Parents of USC Student Slain by Illegal Alien Were Delayed Entry by U.S. State Department

“It is unconscionable that suspect Jonathan Del-Carmen-Refugio, arrested for the murder of USC graduate student Xinran Ji, entered the country illegally -- yet the victim’s parents were delayed in entering the country legally to claim their son’s body...”

One of the four teens charged Tuesday with murder in the beating of University of Southern California grad student Xinran Ji was an illegal immigrant, a fact that has only increased the frustration for many—including the L.A. County Supervisor—with the U.S. State Department’s delaying of visas for the slain student’s parents.

“It is unconscionable that suspect Jonathan Del-Carmen-Refugio, arrested for the murder of USC graduate student Xinran Ji, entered the country illegally -- yet the victim’s parents were delayed in entering the country legally to claim their son’s body due to failures in the State Department’s visa process,” said Supervisor Michael D. Antonovich.  

The four defendants are 17-year-old Alberto Ochoa, 16-year-old Alejandra Guerrero, 18-year-old Andrew Garcia and 19-year-old Jonathan Del Carmen. The oldest, Del Carmen, was in the country illegally. Though two of them are juveniles, they have been charged as adults. Three of the defendents—Garcia, Ochoa and Guerrero—face a special allegation for the use of a dangerous weapons, a bat and a wrench.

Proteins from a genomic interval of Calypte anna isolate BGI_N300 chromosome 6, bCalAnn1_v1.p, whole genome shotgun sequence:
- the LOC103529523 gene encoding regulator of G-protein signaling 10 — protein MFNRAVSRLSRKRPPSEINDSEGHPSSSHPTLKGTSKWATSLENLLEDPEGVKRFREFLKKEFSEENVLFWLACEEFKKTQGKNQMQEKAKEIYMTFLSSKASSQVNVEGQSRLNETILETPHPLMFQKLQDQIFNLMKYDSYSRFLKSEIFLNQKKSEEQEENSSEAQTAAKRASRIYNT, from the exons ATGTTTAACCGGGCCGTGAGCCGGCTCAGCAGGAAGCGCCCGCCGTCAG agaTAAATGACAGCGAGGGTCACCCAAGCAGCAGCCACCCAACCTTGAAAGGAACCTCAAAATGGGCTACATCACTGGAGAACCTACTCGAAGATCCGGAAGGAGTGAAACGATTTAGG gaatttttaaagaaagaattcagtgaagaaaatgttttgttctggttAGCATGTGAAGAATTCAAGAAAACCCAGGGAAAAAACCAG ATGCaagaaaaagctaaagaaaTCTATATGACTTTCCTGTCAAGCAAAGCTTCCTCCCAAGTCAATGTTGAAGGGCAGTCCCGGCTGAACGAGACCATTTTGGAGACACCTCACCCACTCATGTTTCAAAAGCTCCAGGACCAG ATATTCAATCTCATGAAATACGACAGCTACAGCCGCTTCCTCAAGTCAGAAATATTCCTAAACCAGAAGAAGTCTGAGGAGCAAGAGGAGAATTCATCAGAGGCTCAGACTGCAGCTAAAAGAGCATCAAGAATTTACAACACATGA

Xinran Ji, 24, was attacked early Thursday while walking back to his off-campus apartment after a study session. Ji was an engineering student who had won a scholarship for his research and innovative work in one of China’s leading universities. After coming to America on a tour several years ago, Ji decided that he wanted to take his studies further at USC, enrolling in 2013.

In a statement released Tuesday, Ji’s parents said that they had not yet been able to receive visas from the U.S. State Department.

Clayton Dube, executive director of the USC U.S.-China Institute, informed Ji's mother of her only child's death. Though the university was working with the U.S. and Chinese governments to get his parents to L.A. from their home in northern China, as of Tuesday they still had not been given permission by the U.S. State Department.

"For any family this is a horrible tragedy," said Dube, "but it's magnified by the fact that these Chinese families have sent their children so far away expecting that this was the best possible thing ... and now he's gone."

Image: George He and Sean Kong read a statement from the parents of Xinran Ji. AP.

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